The frontlines of life and leadership often means you’re on the frontlines of a war of words.
This isn’t a surprise. Years of experience (and, perhaps siblings) has prepared you for battle. You’ve studied the approach of excellent leaders. You’ve listened to their advice and even had some experience navigating your own encounters with explosive rants and penetrating “ninja star” comments. You’ve learned the art of engagement and even learned some of what the Bible has to say about taming the tongue, responding in kindness, and loving (difficult) people.
These words cause the kind of damage that threatens to leave you with soul-deep injuries. They may come from leaders you worked hard to please. Others from people around you who like to talk more about people than ideas. Maybe some come from a close friend or parent.
As we’ve watched and mentored women on the frontlines of the war of words, we’ve discovered something unexpected. Despite all that’s said by others, it’s the words we speak to ourselves that pose the greatest threat.
This is how it works. Long before we’re tempted to engage on the battlefield of the meeting room or in skirmishes on email, social media or at home, we talk to ourselves. We think through what we’ll say. We sharpen our tongues and weaponize our words for release at the right time. We fight with ourselves as though we’re fighting it out with the other person. And we listen, paying close attention to our words as we say them over and over again in our head (or in our cars!).
You may be feeling the heat from being on the frontlines of a war of words right now, so you know the volume is intense! When you’re invested, it can be hard to hear the impact of your words before they come out of your mouth. And though you intend to make an impact on the world “out there,” your words have to pass through you first. This means their first point of impact isn’t the first person to like your post or respond to your comments in the meeting. Their first point of impact is you.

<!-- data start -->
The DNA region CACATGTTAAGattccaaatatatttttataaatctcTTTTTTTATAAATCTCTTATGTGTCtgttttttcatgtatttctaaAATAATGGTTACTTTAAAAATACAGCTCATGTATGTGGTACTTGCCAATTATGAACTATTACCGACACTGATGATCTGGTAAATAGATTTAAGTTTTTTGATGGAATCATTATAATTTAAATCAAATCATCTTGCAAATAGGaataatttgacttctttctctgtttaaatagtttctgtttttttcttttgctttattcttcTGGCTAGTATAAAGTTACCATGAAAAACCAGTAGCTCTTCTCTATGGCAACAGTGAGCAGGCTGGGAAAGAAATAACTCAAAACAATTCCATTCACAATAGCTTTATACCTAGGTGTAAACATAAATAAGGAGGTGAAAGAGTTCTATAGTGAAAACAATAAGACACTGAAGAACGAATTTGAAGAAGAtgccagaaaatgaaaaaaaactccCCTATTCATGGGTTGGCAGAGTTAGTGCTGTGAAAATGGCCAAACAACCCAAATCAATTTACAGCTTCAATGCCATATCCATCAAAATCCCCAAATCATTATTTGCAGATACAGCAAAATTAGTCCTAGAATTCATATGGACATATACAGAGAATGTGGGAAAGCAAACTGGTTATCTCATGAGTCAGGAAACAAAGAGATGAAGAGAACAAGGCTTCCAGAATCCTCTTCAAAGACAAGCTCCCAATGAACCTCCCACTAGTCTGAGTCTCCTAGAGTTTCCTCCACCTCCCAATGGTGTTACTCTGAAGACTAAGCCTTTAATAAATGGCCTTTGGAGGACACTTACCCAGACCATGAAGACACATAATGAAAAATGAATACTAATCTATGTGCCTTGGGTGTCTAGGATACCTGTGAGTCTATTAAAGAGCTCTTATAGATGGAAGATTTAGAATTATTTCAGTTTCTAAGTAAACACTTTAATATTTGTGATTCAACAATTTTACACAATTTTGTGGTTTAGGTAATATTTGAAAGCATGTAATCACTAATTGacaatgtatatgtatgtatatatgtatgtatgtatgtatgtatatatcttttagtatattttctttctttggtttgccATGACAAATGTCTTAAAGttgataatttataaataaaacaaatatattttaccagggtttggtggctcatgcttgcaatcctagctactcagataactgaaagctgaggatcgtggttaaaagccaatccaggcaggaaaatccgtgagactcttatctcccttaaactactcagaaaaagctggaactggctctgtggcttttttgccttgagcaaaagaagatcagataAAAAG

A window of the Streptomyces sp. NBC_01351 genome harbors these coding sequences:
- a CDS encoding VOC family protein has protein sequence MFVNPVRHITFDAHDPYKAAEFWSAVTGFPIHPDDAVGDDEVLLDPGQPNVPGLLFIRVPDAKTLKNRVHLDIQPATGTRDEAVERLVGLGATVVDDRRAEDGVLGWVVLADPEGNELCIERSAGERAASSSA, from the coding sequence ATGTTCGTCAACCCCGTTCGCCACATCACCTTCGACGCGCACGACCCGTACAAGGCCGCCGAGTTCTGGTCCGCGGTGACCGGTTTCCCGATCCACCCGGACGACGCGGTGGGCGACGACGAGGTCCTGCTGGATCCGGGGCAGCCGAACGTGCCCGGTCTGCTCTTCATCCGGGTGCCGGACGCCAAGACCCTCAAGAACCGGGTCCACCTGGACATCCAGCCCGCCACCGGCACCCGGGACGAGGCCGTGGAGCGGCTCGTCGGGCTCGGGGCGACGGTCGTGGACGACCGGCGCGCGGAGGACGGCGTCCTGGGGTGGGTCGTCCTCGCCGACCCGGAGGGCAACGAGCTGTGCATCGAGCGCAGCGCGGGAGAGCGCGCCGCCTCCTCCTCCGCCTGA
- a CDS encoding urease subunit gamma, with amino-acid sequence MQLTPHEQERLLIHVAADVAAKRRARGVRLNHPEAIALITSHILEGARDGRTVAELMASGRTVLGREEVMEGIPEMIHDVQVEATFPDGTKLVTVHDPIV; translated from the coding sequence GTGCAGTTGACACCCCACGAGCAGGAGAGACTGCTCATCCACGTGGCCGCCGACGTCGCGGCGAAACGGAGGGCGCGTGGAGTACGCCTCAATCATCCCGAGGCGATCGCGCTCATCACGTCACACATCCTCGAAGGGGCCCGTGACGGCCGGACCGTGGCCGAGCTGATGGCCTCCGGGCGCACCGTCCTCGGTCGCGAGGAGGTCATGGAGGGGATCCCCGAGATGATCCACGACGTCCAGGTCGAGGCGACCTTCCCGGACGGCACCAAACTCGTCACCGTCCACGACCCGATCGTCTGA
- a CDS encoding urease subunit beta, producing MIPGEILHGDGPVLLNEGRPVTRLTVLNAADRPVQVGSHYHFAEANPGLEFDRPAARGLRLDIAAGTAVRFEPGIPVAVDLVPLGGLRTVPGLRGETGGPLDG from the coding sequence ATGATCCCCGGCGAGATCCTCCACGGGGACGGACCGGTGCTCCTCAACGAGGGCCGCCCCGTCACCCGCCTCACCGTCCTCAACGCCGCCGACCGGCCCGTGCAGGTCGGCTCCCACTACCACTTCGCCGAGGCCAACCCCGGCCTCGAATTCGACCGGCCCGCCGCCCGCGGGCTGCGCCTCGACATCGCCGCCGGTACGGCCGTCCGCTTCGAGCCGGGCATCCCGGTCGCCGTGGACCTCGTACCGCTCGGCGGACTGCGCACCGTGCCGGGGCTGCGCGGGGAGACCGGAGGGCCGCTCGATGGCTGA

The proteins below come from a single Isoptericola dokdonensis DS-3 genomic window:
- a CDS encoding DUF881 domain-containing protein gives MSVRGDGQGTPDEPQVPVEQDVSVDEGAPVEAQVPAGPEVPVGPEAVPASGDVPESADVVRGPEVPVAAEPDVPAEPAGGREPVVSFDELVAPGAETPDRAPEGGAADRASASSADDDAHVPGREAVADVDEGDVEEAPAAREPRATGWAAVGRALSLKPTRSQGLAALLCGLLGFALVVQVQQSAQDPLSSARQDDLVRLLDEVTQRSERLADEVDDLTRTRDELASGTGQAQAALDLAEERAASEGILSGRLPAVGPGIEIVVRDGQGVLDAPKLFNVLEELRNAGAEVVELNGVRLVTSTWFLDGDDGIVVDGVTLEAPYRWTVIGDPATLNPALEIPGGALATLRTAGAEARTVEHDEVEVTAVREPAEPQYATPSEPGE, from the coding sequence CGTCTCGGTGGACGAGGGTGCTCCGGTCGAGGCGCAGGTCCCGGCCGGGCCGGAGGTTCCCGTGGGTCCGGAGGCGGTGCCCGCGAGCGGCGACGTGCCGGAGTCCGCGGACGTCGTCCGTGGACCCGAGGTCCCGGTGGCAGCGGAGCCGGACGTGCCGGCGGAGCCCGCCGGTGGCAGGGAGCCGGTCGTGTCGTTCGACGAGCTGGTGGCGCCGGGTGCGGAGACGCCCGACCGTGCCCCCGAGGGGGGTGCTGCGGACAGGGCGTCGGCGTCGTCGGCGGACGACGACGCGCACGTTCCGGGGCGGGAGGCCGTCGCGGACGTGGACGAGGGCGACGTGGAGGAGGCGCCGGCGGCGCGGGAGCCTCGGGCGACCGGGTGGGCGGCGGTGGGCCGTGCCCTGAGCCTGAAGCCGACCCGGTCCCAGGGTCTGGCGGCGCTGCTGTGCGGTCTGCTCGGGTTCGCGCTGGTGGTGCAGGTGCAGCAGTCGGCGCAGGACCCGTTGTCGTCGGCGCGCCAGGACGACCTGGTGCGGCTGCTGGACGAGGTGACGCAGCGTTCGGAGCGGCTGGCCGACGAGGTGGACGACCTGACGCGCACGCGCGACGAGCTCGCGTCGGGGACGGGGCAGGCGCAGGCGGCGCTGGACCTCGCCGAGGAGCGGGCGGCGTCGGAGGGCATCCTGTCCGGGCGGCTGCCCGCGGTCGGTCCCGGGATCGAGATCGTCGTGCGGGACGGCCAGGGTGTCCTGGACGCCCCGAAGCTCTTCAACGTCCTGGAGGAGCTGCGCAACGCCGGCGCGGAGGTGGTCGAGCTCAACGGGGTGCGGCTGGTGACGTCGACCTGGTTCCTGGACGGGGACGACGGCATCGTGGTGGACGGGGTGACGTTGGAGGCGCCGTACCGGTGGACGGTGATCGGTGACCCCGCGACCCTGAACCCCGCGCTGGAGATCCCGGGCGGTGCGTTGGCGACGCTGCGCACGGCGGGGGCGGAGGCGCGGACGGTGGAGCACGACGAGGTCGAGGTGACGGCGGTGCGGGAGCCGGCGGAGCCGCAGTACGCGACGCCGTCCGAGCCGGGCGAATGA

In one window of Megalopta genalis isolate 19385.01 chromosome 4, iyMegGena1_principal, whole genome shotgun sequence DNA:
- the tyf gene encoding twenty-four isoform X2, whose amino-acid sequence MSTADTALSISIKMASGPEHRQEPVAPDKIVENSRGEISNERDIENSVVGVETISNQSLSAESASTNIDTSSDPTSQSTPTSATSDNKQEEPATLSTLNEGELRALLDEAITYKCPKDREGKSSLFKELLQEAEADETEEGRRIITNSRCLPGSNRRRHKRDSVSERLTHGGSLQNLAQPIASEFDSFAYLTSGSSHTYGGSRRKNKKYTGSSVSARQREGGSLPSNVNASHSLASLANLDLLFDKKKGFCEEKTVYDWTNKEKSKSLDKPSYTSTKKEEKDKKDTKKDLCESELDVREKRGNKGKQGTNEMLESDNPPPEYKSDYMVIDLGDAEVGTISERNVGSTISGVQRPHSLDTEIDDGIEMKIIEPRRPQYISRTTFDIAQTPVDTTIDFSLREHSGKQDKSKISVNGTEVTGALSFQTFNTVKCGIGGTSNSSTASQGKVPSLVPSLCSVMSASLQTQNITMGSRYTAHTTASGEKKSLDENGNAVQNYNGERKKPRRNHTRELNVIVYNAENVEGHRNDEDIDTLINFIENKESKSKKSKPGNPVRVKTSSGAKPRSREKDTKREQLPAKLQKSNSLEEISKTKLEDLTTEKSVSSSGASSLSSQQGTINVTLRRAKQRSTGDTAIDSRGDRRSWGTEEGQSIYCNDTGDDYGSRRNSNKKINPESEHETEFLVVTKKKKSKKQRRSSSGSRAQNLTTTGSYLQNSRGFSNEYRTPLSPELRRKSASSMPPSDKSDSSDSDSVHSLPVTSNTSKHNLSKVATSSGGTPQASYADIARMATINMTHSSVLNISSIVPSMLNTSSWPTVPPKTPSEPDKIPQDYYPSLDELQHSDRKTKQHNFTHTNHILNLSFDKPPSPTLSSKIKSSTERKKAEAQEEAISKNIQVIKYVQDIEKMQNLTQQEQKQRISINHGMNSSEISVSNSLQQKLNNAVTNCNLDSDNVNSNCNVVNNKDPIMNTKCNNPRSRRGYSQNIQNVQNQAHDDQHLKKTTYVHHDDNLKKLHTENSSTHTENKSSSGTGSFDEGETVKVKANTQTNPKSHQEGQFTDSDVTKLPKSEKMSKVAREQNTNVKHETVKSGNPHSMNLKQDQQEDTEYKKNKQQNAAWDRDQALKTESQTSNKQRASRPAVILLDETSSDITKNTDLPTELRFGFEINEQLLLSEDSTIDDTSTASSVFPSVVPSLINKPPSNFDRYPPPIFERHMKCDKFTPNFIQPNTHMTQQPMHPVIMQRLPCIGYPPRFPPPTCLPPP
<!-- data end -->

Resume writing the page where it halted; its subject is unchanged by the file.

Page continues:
The war of words isn’t actually fought on the frontlines. It’s fought in your mind.
You hear your words first as a thought. Your thoughts become what you speak. Each time you speak, you hear and build faith for what you say. It’s not just you framing a strategy for a conversation that may or may not happen. It’s you speaking words into reality, first in your attitudes, beliefs and actions, then in the lives of those around you.
No matter where you are in the war of words, your words are at work. They’re shaping your inner convictions about people and issues. Even more so, they’re shaping you.
In fact, your words have more impact on your life than anyone else’s words!
Think about it. You hear your words, all the time. You may repeat what someone else said, but those words are now your words. All the lovely and unkind words that have been spoken to you or about you have the potential to change your life if you give them space to work.
Are your words reckless and causing harm or wise and full of healing (Prov. 12:18)?
Do they energize your life or crush your spirit (Prov. 15:4)?
Are your words full of peace (Prov. 16:24) or careless and hasty (Matt. 12:36)?
Do they speak blessing or curses (James 3:10)?
Are your words building you up or tearing you down (Eph. 4:29)?
When you ask these questions, be prepared to discover that some things need to change. Thoughts are like muscles. You have to introduce new patterns of thought to change old ones. And those patterns will take time and effort before they become an easy part of your thought life and everyday conversations.
Here’s your mentoring moment for today: To fully experience breakthrough, you have to start saying new things about some current or old situations.
The war of words is being waged all the time. You’re on the frontlines somewhere. And as it is with all things, you overcome by what Jesus did for you and by the words of your testimony (Rev. 12:11).
The key to victory is to align your words to bless, build, energize, heal and bring peace.
Your words change everything. So change everything with your words.
Until next time,